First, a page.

Tuesday, September 27, 2011

Big Green Egg Beer Can Chicken

This recipe doesn't come from a cookbook but at some point I needed to introduce the Big Green Egg to the blog.  For those of you not in the know about the Big Green Egg, it is a ceramic cooker modeled after an ancient Japanese oven called the kamado.  It burns hardwood charcoal and is capable of reaching a wide range of temperatures.  You can do everything from smoking a pork shoulder at 250 for 18 hours to cranking it up to 600 for a nice sear on a steak.

Here I did the classic beer can chicken.  A small roasting chicken seasoned with a beer can shoved right up it's rear end.  The moisture coming form the can keeps the inside moist and full of flavor while the burning charcoal gives the bird a slight smoky flavor.
The Big Green Egg.

The bottom air vent of the Big Green Egg
Since I haven't posted about the Big Green Egg, from here on out referred to as the BGE, I will do a brief introduction for those that aren't familiar with it.  The BGE is all about airflow;  you control the temp by regulating the amount of air allowed in through the bottom vent and adjusting the amount of air allowed to escape out the top.  It's a very simple design without any moving parts to break or replace, the more air that passes through your fire, the hotter it will be. This is cooking in it's purest form, over a hot wood fire.




Lump charcoal being lit.
The first step toward doing anything on the egg is getting it lit.  You load the bowl with some lump charcoal and some fire starters.  You open up the bottom vent all the way, leave the lid open and light your starters.  Now it's time to hurry up and wait; no worries--what the egg lacks in speed it more than makes up for in flavor.  It should take roughly 30 minutes for most of the hardwood to light up at which point it is time to adjust the air to reach your desired temp.  In the case of this chicken I am shooting for something between 275 and 300 degrees, the lower and slower I cook the more smoke flavor the bird will take on.  I could certainly roast the bird at the standard 375 and it would cook faster but with much less smoke flavor in the meat.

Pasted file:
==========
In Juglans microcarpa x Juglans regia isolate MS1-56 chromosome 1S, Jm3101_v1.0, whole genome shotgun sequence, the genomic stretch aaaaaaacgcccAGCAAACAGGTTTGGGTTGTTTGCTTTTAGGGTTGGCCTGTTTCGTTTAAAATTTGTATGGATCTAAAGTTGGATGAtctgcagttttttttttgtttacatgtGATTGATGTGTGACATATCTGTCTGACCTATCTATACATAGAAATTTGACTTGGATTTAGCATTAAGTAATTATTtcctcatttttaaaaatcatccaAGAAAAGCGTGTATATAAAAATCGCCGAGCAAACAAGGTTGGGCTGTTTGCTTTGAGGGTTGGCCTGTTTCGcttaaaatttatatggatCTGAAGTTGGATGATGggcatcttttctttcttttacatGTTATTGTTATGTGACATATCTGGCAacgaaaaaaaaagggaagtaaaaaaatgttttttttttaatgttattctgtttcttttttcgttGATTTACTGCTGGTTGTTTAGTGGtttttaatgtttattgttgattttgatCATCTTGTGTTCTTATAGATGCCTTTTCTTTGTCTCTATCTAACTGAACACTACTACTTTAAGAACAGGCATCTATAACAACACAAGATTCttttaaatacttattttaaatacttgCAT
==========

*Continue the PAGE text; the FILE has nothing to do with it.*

Place setter placed inside egg


Once we have our temp regulated we need to place our heat reflector into the egg.  This is basically a big porcelain shield that is used when you want cook over indirect heat.  If we were doing steaks or burgers this wouldn't be needed, but in order to roast something we need to shield the bird from some of that direct heat.  The BGE "place setter" just slips into the bowl of the egg and rests on it's interior edge.



The grill grate rests on top of the place setter and from there we are ready to get to the chicken.  Now you can be prepping and seasoning that bird as your charcoal lights, so that by the time it is up to temp the bird will be ready to go on.  I removed the giblets, seasoned the bird with some salt/pepper, stuffed the cavity with some lemon wedges and fresh herbs and of course the requisite beer can.  I also peel back the skin and season underneath the skin as well, that way it's not just the skin getting the good stuff.  I then slid the bird onto the stand which makes it stand upright for roasting.


Before
From there it is simply a matter of sliding the bird onto the egg and keeping a eye on the internal temp.  A bird of this size, roasted at the temps I use will take between 1.5 and 2 hours.  If you use temps closer to the 375-400 neck of the woods it's probably closer to an hour.  Either way, you are shooting for an internal breast temperature of 160, anything over that and you will have dry breasts and nobody likes dry chicken trust me.



After
The Big Green Egg is a very versatile tool for the home cook.  Sure it takes a little longer to do things, but the results obtained from this high moisture heat is something that can't be duplicated in an oven or with a propane gas grill.  I have done everything from ribs to pizza on my egg, and I sure you will be seeing more from it in the future.

3 comments:

  1. Greeting ready to start mine, let everyone know the results.

    ReplyDelete
  2. The Big Green Egg is a very versatile tool for the home cook. Sure it takes a little longer to do things.Its really taste of this chicken.

    ReplyDelete